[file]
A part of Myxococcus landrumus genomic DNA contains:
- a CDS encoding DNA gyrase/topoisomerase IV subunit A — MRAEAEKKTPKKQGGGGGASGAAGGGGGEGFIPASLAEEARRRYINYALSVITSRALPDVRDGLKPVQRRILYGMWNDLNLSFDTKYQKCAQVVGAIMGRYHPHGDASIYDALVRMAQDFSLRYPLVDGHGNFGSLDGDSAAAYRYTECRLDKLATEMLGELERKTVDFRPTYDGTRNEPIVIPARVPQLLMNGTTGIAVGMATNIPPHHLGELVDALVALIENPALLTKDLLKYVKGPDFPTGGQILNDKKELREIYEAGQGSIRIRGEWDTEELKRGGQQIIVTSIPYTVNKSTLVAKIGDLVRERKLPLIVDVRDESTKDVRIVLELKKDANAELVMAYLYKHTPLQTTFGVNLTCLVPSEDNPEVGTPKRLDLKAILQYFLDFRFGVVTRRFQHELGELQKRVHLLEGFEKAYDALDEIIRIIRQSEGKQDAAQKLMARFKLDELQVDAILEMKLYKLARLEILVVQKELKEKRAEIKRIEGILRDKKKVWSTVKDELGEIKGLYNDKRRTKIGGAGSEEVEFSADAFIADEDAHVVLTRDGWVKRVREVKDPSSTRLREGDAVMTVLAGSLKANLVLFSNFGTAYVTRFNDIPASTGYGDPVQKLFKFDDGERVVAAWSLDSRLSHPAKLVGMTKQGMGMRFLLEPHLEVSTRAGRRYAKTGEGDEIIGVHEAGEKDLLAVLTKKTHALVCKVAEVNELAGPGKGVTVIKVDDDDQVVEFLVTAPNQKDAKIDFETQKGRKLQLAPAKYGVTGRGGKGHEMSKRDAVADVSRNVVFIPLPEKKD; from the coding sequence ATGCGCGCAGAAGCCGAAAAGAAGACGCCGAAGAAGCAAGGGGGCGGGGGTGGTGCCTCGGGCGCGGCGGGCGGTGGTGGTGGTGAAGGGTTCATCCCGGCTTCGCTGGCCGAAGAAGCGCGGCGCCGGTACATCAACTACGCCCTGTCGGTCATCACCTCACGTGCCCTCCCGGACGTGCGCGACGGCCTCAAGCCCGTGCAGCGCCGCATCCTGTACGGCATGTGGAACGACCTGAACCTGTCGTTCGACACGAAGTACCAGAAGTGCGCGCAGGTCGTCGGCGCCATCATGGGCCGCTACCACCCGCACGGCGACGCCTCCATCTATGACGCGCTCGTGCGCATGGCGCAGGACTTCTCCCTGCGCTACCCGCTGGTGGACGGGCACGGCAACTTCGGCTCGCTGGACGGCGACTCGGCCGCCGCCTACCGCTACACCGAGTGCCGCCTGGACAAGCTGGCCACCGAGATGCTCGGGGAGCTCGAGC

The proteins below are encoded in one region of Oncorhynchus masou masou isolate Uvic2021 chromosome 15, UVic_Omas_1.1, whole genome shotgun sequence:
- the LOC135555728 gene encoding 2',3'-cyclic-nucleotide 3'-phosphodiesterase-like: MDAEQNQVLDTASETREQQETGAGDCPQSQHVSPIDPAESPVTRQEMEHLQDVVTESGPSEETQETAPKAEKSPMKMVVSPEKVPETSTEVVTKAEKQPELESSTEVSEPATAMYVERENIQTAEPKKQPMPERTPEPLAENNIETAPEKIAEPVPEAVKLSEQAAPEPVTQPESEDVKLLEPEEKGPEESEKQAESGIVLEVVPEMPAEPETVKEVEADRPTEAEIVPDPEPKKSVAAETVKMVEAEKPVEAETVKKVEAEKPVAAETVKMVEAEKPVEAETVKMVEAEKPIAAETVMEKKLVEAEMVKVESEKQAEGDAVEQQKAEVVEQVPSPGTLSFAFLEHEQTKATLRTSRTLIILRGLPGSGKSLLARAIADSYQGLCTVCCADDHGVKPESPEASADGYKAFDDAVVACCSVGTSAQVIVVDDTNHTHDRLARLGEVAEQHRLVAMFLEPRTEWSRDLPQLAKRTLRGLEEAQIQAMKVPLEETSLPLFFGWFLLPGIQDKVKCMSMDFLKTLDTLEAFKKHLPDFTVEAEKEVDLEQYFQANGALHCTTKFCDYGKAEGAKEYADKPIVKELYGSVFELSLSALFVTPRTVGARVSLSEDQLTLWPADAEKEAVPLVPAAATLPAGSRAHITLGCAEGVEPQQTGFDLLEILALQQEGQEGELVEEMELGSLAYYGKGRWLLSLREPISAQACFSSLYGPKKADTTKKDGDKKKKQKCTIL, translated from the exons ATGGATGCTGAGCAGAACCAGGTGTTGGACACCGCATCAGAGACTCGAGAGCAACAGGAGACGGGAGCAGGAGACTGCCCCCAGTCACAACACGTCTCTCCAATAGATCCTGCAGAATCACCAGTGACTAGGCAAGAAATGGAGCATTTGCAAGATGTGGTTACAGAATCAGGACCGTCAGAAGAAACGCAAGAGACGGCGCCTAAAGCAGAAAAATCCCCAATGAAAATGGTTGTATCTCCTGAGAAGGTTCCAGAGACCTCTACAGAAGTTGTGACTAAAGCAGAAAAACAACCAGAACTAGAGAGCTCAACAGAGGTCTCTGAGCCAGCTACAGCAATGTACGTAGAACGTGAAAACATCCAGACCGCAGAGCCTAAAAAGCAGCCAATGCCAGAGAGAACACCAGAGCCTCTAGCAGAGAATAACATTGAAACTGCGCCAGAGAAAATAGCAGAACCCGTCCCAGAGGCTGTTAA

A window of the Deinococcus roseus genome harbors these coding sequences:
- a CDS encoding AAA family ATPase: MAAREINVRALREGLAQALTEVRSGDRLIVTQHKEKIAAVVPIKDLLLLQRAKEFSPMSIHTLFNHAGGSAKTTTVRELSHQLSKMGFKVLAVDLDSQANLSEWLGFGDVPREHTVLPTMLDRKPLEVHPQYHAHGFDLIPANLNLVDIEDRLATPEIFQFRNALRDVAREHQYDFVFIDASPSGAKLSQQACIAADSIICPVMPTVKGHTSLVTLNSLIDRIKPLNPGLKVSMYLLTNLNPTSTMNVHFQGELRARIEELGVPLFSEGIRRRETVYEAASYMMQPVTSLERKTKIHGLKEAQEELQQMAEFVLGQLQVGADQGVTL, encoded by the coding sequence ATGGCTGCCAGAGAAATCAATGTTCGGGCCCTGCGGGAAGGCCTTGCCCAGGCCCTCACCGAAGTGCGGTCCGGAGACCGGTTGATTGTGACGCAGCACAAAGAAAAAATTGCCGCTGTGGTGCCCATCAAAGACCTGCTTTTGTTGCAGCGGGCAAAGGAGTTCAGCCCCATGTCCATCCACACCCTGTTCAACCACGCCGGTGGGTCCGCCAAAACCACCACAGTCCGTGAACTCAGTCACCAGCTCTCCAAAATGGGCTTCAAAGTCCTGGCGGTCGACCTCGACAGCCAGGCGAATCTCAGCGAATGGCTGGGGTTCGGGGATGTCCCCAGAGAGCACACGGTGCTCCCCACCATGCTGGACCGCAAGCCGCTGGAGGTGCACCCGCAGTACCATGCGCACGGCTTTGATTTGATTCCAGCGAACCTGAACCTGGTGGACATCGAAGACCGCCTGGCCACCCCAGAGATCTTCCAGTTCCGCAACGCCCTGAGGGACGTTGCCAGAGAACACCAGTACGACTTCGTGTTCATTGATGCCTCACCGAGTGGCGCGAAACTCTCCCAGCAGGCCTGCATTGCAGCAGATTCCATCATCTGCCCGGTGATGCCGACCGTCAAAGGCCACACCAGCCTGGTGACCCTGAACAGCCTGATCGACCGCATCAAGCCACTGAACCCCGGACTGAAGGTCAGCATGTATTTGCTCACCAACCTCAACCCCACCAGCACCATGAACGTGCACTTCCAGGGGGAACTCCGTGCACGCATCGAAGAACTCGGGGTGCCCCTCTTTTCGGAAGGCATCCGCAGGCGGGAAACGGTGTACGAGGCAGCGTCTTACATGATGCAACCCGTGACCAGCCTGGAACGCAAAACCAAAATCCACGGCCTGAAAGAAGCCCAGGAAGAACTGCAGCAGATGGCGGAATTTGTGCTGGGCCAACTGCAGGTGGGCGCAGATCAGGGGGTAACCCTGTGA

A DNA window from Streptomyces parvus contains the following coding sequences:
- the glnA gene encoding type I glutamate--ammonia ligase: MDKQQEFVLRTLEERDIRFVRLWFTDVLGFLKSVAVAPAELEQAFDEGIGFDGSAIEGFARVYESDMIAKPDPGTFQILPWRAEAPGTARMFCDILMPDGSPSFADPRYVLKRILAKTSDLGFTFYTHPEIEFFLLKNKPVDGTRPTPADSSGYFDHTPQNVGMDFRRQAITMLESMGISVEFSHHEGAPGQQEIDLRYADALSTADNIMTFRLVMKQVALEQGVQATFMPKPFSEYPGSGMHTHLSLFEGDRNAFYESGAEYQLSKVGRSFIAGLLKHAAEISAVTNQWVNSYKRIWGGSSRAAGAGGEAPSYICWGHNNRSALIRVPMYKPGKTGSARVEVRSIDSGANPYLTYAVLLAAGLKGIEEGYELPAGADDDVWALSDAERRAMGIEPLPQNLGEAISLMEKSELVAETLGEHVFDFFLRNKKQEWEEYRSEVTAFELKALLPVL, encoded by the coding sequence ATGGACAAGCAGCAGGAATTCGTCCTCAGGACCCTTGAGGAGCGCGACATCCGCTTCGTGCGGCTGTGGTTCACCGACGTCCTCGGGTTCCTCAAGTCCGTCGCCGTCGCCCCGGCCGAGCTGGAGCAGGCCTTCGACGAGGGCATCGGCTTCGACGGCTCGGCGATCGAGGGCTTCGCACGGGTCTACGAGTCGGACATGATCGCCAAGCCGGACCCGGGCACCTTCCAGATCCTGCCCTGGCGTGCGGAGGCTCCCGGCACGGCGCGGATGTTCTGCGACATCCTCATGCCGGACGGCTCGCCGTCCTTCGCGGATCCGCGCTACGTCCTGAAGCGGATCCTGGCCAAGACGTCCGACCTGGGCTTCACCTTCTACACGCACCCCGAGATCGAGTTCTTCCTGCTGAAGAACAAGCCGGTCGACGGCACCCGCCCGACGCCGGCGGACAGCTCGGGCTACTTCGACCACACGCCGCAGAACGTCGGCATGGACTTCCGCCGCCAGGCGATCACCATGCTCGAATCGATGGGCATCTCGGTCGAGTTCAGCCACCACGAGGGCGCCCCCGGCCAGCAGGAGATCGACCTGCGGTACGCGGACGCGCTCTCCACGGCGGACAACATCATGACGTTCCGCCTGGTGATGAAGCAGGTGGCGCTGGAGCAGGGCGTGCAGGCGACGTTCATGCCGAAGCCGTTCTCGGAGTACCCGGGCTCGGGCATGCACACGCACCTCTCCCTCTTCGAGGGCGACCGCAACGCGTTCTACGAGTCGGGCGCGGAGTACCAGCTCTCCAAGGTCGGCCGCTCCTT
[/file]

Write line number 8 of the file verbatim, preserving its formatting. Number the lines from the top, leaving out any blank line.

- the glnA gene encoding type I glutamate--ammonia ligase: MDKQQEFVLRTLEERDIRFVRLWFTDVLGFLKSVAVAPAELEQAFDEGIGFDGSAIEGFARVYESDMIAKPDPGTFQILPWRAEAPGTARMFCDILMPDGSPSFADPRYVLKRILAKTSDLGFTFYTHPEIEFFLLKNKPVDGTRPTPADSSGYFDHTPQNVGMDFRRQAITMLESMGISVEFSHHEGAPGQQEIDLRYADALSTADNIMTFRLVMKQVALEQGVQATFMPKPFSEYPGSGMHTHLSLFEGDRNAFYESGAEYQLSKVGRSFIAGLLKHAAEISAVTNQWVNSYKRIWGGSSRAAGAGGEAPSYICWGHNNRSALIRVPMYKPGKTGSARVEVRSIDSGANPYLTYAVLLAAGLKGIEEGYELPAGADDDVWALSDAERRAMGIEPLPQNLGEAISLMEKSELVAETLGEHVFDFFLRNKKQEWEEYRSEVTAFELKALLPVL, encoded by the coding sequence ATGGACAAGCAGCAGGAATTCGTCCTCAGGACCCTTGAGGAGCGCGACATCCGCTTCGTGCGGCTGTGGTTCACCGACGTCCTCGGGTTCCTCAAGTCCGTCGCCGTCGCCCCGGCCGAGCTGGAGCAGGCCTTCGACGAGGGCATCGGCTTCGACGGCTCGGCGATCGAGGGCTTCGCACGGGTCTACGAGTCGGACATGATCGCCAAGCCGGACCCGGGCACCTTCCAGATCCTGCCCTGGCGTGCGGAGGCTCCCGGCACGGCGCGGATGTTCTGCGACATCCTCATGCCGGACGGCTCGCCGTCCTTCGCGGATCCGCGCTACGTCCTGAAGCGGATCCTGGCCAAGACGTCCGACCTGGGCTTCACCTTCTACACGCACCCCGAGATCGAGTTCTTCCTGCTGAAGAACAAGCCGGTCGACGGCACCCGCCCGACGCCGGCGGACAGCTCGGGCTACTTCGACCACACGCCGCAGAACGTCGGCATGGACTTCCGCCGCCAGGCGATCACCATGCTCGAATCGATGGGCATCTCGGTCGAGTTCAGCCACCACGAGGGCGCCCCCGGCCAGCAGGAGATCGACCTGCGGTACGCGGACGCGCTCTCCACGGCGGACAACATCATGACGTTCCGCCTGGTGATGAAGCAGGTGGCGCTGGAGCAGGGCGTGCAGGCGACGTTCATGCCGAAGCCGTTCTCGGAGTACCCGGGCTCGGGCATGCACACGCACCTCTCCCTCTTCGAGGGCGACCGCAACGCGTTCTACGAGTCGGGCGCGGAGTACCAGCTCTCCAAGGTCGGCCGCTCCTT